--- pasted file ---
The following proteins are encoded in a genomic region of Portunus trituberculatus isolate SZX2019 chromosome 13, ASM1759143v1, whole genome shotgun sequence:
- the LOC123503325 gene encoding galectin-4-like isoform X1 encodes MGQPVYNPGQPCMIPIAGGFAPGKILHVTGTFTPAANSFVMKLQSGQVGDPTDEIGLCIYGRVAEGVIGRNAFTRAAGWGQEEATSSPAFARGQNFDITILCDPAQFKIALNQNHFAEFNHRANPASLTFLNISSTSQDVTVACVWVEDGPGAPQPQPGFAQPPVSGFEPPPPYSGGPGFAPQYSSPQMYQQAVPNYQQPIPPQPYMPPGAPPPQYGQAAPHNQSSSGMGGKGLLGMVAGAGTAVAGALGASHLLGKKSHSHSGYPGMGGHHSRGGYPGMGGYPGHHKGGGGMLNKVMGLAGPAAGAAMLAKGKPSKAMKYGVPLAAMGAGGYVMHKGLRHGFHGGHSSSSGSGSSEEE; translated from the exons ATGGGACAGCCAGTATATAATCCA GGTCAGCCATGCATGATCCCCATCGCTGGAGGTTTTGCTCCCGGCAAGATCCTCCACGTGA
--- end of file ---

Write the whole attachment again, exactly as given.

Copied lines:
The following proteins are encoded in a genomic region of Portunus trituberculatus isolate SZX2019 chromosome 13, ASM1759143v1, whole genome shotgun sequence:
- the LOC123503325 gene encoding galectin-4-like isoform X1 encodes MGQPVYNPGQPCMIPIAGGFAPGKILHVTGTFTPAANSFVMKLQSGQVGDPTDEIGLCIYGRVAEGVIGRNAFTRAAGWGQEEATSSPAFARGQNFDITILCDPAQFKIALNQNHFAEFNHRANPASLTFLNISSTSQDVTVACVWVEDGPGAPQPQPGFAQPPVSGFEPPPPYSGGPGFAPQYSSPQMYQQAVPNYQQPIPPQPYMPPGAPPPQYGQAAPHNQSSSGMGGKGLLGMVAGAGTAVAGALGASHLLGKKSHSHSGYPGMGGHHSRGGYPGMGGYPGHHKGGGGMLNKVMGLAGPAAGAAMLAKGKPSKAMKYGVPLAAMGAGGYVMHKGLRHGFHGGHSSSSGSGSSEEE; translated from the exons ATGGGACAGCCAGTATATAATCCA GGTCAGCCATGCATGATCCCCATCGCTGGAGGTTTTGCTCCCGGCAAGATCCTCCACGTGA